Thanks for celebrating nine years with Dragonfly.eco. To celebrate, I had originally planned to post the next Around the World in 80 Books article at Medium; you can see my first couple articles here. I’m still writing the next article, so it should be here soon, but something else is taking a lot of my time, and it reflects why I began this site in the first place.
In 2008 or so I began writing my own novel under the pen name Clara Hume. I first published it in 2012 and rebooted it in 2018 to start the Wild Mountain series, a duology. As a writer, I just wasn’t ready for the story to end and I had traveled to Ireland, a magical place that I wanted to write into my story. Back to the Garden was mentioned in various outlets as part of a new trend in the world of climate change fiction back then.
In 2012, the idea of the topic of ecological changes remarked in fiction was not new. Science fiction had been the main genre for environmental fiction for a long time, and in the 1970s a new genre, eco-fiction, had come about, mostly propelled by science fiction authors. Writing my first novel prompted me to look for other stories that might be eco-fiction, so I began finding them as I also researched the terminology, which had been studied widely. Sometimes climate change might be the main focus. Sometimes it’s animals or post-colonial diaspora or waste or coral reefs. One thing is for sure: these novels are becoming mainstream now. And what we used to call speculative often blurs with realism. We’re now experiencing more and more ecological and climate catastrophes around the world—they are becoming common-place—and because authors write what’s around them, these novels that I have been studying are growing boundlessly.
In the past nine years, the database grew from zero books to nearly 900. I began interviewing authors as well and went from zero spotlights to 120. My interviews range from some of the biggest authors in the field to indie authors. I also began an excerpt library and a young adult and children’s section, including the occasional review by Kimberly Christensen. The site grew and grew, and you can join a tour guide of it here.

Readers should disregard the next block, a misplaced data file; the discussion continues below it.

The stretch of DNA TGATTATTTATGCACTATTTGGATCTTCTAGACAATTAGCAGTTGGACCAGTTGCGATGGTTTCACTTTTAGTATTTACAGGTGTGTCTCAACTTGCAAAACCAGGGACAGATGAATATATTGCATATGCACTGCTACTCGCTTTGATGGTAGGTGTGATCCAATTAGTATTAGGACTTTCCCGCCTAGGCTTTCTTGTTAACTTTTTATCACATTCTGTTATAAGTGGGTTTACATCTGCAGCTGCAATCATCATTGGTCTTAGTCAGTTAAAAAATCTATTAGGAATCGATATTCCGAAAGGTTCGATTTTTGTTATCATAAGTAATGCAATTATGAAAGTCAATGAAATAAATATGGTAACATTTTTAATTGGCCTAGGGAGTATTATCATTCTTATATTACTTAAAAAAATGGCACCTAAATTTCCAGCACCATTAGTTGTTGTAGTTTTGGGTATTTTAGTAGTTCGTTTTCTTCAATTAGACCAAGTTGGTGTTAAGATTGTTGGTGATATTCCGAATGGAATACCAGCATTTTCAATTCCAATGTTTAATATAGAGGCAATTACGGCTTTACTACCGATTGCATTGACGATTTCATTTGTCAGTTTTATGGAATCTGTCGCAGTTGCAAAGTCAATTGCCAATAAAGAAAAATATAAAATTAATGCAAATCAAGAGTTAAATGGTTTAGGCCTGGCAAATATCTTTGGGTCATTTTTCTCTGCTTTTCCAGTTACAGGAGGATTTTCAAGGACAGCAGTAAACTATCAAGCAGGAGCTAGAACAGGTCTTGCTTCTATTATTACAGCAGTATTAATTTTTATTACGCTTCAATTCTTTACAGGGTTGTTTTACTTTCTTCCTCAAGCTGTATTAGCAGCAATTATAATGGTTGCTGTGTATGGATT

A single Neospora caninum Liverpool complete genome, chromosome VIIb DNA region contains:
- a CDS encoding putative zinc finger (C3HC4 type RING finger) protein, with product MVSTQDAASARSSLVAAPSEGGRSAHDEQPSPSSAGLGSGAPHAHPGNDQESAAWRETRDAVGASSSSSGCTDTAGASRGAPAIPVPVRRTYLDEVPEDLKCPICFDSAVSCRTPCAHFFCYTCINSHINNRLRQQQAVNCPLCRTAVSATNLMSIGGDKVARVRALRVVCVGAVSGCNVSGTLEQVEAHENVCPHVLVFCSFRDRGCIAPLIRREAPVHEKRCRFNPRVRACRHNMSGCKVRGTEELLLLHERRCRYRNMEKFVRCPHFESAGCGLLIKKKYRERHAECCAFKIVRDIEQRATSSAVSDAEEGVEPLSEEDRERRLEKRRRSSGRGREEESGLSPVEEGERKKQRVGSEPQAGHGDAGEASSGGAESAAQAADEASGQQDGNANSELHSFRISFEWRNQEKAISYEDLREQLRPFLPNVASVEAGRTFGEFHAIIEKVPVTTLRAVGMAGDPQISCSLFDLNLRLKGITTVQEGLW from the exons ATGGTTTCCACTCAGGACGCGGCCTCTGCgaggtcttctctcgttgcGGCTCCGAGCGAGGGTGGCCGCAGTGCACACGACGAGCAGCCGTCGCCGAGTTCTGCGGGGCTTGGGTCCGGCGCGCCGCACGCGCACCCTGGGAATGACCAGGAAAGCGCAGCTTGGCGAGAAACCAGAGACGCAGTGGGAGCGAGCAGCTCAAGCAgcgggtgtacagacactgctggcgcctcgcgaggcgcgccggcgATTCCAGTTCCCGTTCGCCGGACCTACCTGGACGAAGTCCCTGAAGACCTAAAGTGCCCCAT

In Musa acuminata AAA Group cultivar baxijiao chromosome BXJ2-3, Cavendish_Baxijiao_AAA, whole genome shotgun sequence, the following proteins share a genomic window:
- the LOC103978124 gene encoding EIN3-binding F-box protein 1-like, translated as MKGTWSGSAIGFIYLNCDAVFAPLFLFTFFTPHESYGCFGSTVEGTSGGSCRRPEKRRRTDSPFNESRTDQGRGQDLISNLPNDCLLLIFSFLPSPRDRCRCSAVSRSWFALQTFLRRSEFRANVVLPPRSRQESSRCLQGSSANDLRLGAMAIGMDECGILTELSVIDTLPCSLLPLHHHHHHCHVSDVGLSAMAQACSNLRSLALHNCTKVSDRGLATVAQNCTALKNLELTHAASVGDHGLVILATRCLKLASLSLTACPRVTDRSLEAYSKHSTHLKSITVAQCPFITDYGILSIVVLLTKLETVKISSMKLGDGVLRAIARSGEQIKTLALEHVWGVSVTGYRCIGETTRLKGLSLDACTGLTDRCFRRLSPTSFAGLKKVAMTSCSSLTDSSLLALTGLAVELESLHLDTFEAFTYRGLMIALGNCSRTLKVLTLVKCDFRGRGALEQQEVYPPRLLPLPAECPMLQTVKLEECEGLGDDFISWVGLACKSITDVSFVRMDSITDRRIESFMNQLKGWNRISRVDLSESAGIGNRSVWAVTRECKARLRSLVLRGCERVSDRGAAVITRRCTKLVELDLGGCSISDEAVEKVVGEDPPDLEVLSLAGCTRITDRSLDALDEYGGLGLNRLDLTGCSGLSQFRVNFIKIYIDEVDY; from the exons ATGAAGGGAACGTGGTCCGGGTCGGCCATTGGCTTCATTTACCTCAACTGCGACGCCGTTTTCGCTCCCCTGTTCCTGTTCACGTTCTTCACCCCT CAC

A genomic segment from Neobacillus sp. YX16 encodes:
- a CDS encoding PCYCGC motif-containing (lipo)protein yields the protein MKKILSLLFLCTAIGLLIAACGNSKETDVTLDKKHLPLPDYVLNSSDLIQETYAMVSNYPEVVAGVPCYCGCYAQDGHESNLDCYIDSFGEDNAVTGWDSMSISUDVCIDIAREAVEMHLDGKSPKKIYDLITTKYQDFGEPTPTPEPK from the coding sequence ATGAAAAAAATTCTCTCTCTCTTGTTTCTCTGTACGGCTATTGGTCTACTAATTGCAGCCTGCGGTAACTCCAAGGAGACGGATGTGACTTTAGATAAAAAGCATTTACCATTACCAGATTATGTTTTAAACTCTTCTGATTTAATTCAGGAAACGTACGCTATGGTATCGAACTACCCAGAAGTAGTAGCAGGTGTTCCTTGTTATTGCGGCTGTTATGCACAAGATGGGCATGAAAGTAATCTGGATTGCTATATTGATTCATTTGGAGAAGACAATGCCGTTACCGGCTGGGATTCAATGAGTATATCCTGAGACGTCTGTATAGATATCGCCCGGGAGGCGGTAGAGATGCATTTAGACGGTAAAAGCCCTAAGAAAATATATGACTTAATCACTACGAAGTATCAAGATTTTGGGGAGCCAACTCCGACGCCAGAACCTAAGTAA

But what piqued my interest in starting this huge eco-fiction project really began with my own novel. I was concerned, as many authors are, about how humans do not live within the bounds of sustainable ecosystems. Stories capture this in artful ways—not by preaching but with good storytelling, which reaches readers’ hearts. We haven’t managed our resources with caution or care for future descendants. To explore the diversity of subjects capturing this, in fiction, was important to me.
So, on the 9th birthday of the site, I have great news to celebrate. In March this year, I set a NaNoWriMo goal to write 70,000 words on the sequel to Back to the Garden—The Stolen Child. The goal was to have it finished by next August and publish sometime in 2023. But I’ve gone hog wild on it and already have nearly 70,000 words completed in my goal, so now the projected publication is in the fall of 2022. The writing and editing of this novel takes precedence right now, but if you were looking forward to my next Medium article, never fear, it’s coming together too.
If Back to the Garden piqued my interest in following through on how other writers were tackling environmental issues, I know that The Stolen Child will give me new ideas too. Who knows what the next nine years will look like!